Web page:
The best we can do

Humans need to take responsibility for their impacts

Human beings will never stop interfering in the lives of the so-called lesser animals on this planet.

Take the recent rescue of a eaglet in Sidney, B.C., whose leg was tangled up in fishing line. There’s also the case of a pair of orphaned bear cubs being taken care of in Errington after a hunter killed their mom. Then there’s the case of lone seal pups, baby deer and other animals that people ‘save’ from themselves.

It sounds like people are getting in nature’s way and should leave well enough alone. After all, it’s natural selection, right?

Wrong. People have stepped in the way of Mother Nature for too long and these days, the best humans can do is lend a hand when something they created or caused, affects wildlife.

We always hear about how humanity’s impact on wildlife should be minimal. While that’s the ideal, it just isn’t true any more.

Our industry, our lifestyles, have encroached upon the habitat of animals to such an extent that it could be argued that all animal life on the planet has been affected in some manner by people.

Whether we try to co-exist or just dominate, we do agree that having animals around is a lot better than not. So, people need to take steps to reduce their impact — even if it’s as simple as managing one’s garbage to keep bears and cougars away, or not panicking and calling for a gun when a bear lumbers through the yard

When people affect other people, it can often lead to class action lawsuits. But, since animals don’t have access to our justice systems, the best we can do it try to mitigate the effects our progress has wrought.

These days, well-meaning simply means correcting another wrong.

And that may be the best anyone can do.   — editorial by Steven Heywood


Just Posted

Rainbow crosswalk in Qualicum Beach covered in mysterious black substance

‘It was disappointing to see this act of disrespect take place inside our community’

Oceanside RCMP hunt for man after pair of indecent exposure incidents

Elderly woman grabbed by man who had been masturbating in the woods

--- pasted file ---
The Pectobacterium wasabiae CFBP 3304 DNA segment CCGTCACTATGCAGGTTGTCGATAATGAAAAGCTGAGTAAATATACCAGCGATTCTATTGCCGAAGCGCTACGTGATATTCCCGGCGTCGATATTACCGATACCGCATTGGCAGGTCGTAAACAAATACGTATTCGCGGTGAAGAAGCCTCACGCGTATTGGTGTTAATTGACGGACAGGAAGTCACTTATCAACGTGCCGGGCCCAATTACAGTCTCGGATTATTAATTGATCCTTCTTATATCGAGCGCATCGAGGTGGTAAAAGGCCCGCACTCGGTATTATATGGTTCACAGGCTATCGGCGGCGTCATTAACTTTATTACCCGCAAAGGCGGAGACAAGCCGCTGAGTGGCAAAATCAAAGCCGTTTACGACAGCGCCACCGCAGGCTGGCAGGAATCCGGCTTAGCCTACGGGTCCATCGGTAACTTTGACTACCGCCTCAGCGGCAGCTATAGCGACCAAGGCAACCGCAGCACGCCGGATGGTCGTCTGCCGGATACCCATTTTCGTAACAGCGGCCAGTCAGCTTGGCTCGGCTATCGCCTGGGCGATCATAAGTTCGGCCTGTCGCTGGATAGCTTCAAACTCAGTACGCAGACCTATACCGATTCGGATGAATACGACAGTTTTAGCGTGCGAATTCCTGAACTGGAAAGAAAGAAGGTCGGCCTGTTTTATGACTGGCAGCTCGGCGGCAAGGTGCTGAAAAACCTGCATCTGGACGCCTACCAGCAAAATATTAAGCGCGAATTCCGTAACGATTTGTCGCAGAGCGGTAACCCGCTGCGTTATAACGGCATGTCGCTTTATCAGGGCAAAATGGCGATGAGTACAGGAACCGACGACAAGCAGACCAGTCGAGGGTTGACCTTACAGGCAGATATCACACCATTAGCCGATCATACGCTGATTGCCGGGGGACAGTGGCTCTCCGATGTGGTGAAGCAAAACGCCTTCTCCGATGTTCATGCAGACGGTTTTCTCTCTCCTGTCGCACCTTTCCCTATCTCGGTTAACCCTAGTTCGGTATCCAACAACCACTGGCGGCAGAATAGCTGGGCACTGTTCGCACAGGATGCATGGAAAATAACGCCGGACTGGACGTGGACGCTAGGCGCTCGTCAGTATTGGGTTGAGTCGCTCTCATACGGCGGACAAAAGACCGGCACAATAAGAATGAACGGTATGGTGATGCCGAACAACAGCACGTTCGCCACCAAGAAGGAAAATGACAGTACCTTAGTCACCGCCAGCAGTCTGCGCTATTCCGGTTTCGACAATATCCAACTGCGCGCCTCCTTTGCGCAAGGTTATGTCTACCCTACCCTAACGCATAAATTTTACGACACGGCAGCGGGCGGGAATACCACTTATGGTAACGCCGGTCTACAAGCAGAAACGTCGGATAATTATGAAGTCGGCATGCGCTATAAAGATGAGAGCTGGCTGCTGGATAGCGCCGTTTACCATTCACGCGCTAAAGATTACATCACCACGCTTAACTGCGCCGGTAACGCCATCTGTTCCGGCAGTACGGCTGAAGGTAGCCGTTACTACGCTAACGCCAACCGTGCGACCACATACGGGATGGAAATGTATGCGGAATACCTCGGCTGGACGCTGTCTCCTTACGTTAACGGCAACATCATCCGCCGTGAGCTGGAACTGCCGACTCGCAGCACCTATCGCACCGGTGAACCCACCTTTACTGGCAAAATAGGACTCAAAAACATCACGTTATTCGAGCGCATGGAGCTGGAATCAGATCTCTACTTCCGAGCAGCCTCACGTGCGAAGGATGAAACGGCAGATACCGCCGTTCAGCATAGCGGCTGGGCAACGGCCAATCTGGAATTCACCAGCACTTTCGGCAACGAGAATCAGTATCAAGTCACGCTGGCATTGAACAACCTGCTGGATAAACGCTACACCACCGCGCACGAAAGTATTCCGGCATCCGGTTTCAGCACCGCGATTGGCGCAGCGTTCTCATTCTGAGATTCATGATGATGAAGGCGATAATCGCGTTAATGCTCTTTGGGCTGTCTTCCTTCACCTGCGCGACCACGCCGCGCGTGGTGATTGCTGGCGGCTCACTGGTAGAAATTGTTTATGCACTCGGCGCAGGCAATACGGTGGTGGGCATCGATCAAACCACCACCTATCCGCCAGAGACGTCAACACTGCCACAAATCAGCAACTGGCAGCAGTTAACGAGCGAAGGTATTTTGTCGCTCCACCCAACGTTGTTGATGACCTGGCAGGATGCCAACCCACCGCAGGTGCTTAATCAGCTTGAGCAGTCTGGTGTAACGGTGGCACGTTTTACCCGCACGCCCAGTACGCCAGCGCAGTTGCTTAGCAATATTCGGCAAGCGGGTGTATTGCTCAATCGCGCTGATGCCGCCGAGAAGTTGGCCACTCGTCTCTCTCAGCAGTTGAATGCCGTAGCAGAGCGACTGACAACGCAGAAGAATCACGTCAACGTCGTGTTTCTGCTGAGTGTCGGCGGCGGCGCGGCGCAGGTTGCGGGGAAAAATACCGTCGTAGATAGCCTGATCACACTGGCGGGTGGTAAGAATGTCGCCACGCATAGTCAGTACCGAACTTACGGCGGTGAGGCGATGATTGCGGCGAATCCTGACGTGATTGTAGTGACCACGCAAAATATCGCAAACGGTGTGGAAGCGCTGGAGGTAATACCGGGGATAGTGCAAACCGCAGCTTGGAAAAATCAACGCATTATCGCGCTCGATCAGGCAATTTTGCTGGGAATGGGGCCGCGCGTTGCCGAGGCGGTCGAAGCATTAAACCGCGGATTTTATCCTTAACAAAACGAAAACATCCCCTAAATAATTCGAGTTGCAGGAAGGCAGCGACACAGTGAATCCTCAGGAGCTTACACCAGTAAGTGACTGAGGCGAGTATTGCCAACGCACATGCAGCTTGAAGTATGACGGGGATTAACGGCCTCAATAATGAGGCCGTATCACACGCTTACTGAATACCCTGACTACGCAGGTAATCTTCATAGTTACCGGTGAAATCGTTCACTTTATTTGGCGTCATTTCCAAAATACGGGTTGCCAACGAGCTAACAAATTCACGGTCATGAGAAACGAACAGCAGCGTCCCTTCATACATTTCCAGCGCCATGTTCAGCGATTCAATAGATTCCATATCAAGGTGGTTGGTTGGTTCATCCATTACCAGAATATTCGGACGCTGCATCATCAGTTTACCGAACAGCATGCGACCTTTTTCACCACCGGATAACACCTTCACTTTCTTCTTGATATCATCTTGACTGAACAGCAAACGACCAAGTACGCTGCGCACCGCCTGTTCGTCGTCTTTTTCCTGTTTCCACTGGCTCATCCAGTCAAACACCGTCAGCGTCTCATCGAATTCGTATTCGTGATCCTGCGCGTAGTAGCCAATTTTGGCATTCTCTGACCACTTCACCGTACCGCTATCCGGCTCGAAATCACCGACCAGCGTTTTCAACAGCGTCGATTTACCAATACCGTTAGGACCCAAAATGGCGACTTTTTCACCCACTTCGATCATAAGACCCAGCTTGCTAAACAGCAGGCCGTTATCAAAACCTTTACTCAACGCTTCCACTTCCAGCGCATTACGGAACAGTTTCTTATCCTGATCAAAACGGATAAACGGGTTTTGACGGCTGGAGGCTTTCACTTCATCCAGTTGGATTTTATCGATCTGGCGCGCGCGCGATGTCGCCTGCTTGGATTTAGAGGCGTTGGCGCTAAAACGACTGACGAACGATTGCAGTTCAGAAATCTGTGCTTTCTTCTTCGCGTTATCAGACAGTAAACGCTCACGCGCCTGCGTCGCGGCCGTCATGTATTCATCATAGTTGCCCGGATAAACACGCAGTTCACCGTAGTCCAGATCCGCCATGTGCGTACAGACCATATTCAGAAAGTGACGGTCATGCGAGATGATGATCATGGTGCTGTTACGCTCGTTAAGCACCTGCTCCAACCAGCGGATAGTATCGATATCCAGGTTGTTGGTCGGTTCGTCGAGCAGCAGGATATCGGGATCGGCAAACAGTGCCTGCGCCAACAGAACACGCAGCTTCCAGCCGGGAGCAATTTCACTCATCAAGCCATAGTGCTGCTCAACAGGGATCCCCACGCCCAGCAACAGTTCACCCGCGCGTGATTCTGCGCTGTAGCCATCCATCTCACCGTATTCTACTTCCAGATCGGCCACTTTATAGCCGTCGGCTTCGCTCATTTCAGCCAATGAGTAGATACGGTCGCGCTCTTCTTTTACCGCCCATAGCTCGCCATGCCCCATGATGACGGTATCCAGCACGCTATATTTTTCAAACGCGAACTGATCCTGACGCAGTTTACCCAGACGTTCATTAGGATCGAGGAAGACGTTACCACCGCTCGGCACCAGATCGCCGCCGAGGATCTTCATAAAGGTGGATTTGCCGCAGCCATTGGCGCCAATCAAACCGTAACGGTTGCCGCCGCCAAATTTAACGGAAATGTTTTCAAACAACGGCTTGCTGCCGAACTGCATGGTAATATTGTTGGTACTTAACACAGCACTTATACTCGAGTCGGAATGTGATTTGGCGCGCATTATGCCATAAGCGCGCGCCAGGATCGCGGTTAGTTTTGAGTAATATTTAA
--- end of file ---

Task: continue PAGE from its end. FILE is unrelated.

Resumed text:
Nanoose Bay traffic update: paving postponed but closure extended on Northwest Bay Road

Mainroad Contracting halts paving while City of Parksville waits on contractors

Group aims to preserve French Creek tree

Save Estuary Land Society says bald eagles used tree for nest

Farewell to Parksville Beach Festival for 2019

People’s Choice Awards tallied, organizers report another successful year

VIDEO: Title of 25th Bond movie is ‘No Time to Die’

The film is set to be released in April 2020

‘Unsubstantiated’ bomb threat against CP Rail in Revelstoke

On Aug. 18, a bomb threat was made against CP Rail in Revelstoke

Victoria father charged with double murder of his daughters takes the stand

Andrew Berry pleaded not guilty to the December 2017 deaths

Coroner’s inquest into fatal police shooting in Port Hardy begins in Campbell River

James Reginald Butters, 24, killed in 2015 after RCMP responded to call of male uttering threats

New ‘Matrix’ film set with Keanu Reeves and Lana Wachowski

Fourth installment to feature Reeves as Neo and Carrie-Anne Moss as Trinity

Catholic church buys $7.5M equestrian facility in B.C., plans ‘agri-retreat’ centre

Church hopes to grow crops, host students and others on Bradner property

New regulations require training for B.C. addiction recovery homes

Inspections, standards replace ‘wild west,’ Judy Darcy says

Trans Mountain gives contractors 30 days to get workers, supplies ready for pipeline

Crown corporation believes the expansion project could be in service by mid-2022

66% of B.C. residents want opt-out system for organ donation: poll

Support was lowest in Ontario and the Atlantic provinces

Most Read